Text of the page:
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CONTENTS.

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MIXTURE OF GASES.— VAPOUR. .

Boyle's law holds for a mixture of gases, 74; gas absorbed by a liquid

in contact with it, 75; relation between change of temperature and change

of volume in all substances, 76; meaning of the term thermometer,

77; mercurial thermometer, 78; filling the thermometer; comparative

expansions of substances, 79; temperature measured by the thermometer,

80; expansion of water, 81; proof of the formula p= kp(1 + at), 82;

relations between the heat absorbed, the resulting temperature and the

mass, for a uniform substance, 83; algebraical expression of the same,

ditto for a compound substance, 85; specific heat, 86; algebraical

formula, 87; specific heat of gases, 88; all substances made to ex-

perience the solid liquid or gaseous state by the application of correspond-

ing amount of heat, 89; vapour, 90; saturation density, and its dew-

point, 91; under what circumstances vapours follow Boyle's law, or not,

92 ; gases, 93; the preceding results independent of the number of gases

present, 94, 95; ebullition of water, 96; algebraical formula connecting

the pressures and temperatuure for a mixture of gas and vapour, 97 ; latent

heat, 98; effects produced by absorption of heat in evaporation, 99; con-

traction produces the opposite results to dilatation, 100; hygrometrical

state of the atmosphere; 101; Clouds, 102; Rain, 103; causes producing

these effects, 104; Snow and Hail, 105; Dew, Hoar-frost, &c., 107; Con-

duction, Convection, and Radiation of heat, 108; cause of dew, &c., 109;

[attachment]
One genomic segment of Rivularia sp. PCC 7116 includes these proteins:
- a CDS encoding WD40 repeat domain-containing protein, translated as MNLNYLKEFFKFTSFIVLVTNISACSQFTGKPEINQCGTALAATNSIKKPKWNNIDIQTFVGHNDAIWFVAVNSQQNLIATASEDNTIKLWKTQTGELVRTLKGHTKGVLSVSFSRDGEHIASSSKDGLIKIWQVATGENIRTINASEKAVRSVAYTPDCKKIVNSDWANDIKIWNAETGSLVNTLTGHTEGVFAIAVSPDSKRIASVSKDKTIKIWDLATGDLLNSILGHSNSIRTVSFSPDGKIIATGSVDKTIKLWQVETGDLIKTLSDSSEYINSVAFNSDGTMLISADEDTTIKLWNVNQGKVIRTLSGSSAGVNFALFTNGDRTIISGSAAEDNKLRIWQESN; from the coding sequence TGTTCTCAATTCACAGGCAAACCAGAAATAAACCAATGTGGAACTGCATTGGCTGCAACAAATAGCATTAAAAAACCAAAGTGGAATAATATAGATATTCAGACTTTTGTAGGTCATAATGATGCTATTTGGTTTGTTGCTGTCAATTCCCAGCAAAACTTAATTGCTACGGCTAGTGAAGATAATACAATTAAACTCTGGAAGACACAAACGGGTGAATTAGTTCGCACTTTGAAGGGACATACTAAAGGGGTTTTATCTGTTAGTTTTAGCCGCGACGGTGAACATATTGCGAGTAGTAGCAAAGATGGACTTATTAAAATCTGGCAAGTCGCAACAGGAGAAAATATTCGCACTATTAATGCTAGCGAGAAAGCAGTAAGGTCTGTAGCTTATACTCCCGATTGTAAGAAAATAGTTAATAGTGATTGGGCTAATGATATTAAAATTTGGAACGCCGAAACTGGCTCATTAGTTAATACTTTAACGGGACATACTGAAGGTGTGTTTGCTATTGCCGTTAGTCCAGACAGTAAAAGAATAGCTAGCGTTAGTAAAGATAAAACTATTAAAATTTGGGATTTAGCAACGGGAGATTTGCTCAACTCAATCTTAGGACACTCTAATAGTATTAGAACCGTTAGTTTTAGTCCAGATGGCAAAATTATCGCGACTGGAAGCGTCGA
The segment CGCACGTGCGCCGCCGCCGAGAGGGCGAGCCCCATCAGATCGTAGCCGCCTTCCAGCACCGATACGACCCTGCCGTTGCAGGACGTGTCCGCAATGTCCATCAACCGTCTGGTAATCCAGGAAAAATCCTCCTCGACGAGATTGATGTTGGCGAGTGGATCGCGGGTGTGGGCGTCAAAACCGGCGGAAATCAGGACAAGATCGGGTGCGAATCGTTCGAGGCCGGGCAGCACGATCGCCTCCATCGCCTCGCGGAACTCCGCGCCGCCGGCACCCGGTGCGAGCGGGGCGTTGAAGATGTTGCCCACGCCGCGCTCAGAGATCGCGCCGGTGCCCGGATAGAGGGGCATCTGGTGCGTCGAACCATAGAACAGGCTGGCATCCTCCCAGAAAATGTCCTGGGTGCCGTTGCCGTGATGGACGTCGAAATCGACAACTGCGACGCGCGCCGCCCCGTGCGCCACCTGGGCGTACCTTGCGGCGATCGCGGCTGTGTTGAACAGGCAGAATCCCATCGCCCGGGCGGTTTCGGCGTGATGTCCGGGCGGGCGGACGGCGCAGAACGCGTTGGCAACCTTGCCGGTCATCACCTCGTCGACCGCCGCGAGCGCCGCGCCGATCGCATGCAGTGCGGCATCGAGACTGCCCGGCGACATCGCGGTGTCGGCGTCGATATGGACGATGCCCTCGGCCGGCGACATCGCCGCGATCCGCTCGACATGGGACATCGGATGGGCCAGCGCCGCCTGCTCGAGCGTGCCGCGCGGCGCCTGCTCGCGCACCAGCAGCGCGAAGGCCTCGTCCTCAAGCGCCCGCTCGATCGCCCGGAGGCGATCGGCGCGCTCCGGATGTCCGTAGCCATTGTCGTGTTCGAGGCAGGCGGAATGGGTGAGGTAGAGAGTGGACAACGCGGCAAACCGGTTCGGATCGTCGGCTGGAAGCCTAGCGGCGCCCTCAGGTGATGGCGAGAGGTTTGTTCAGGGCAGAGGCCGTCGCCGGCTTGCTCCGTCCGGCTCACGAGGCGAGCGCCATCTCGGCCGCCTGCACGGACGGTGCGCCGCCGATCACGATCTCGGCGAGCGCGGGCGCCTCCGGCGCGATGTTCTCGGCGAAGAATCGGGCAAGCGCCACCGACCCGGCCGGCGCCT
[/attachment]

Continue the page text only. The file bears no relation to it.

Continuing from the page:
Dew-point, 110; results of the law of expansion in water, 111.

General Examples

Answers to the Examples

HYDROSTATICS.

SECTION I.

PRELIMINARY DEFINITIONS AND EXPLANATIONS.

1. DEF. A fluid is a collection of material particles so situated in contact with each other as to form a continuous mass, and such that the application of the slightest possible force to any one of them is sufficient to displace it from its position relative to the rest.

That part of Statics, where a fluid appears as the principal means of transmission of force, is termed Hydrostatics. The law of that transmission must, like the law of transmission by a rigid body, by a free rod or string, or by contact of surfaces, &c., be established by experiment.

The mutual forces called into action by the contact of surfaces are in Statics called pressures : this term is used in the same sense in Hydrostatics, where it is applied to denote the forces of resistance, which adjacent particles of the fluid exert, either upon one another, or upon rigid surfaces in contact with them. The nature of the reaction between a rigid surface and a fluid in contact with it might perhaps be arrived at by the aid of analysis from the above definition. But such an investigation, even if entirely satisfactory in itself, would

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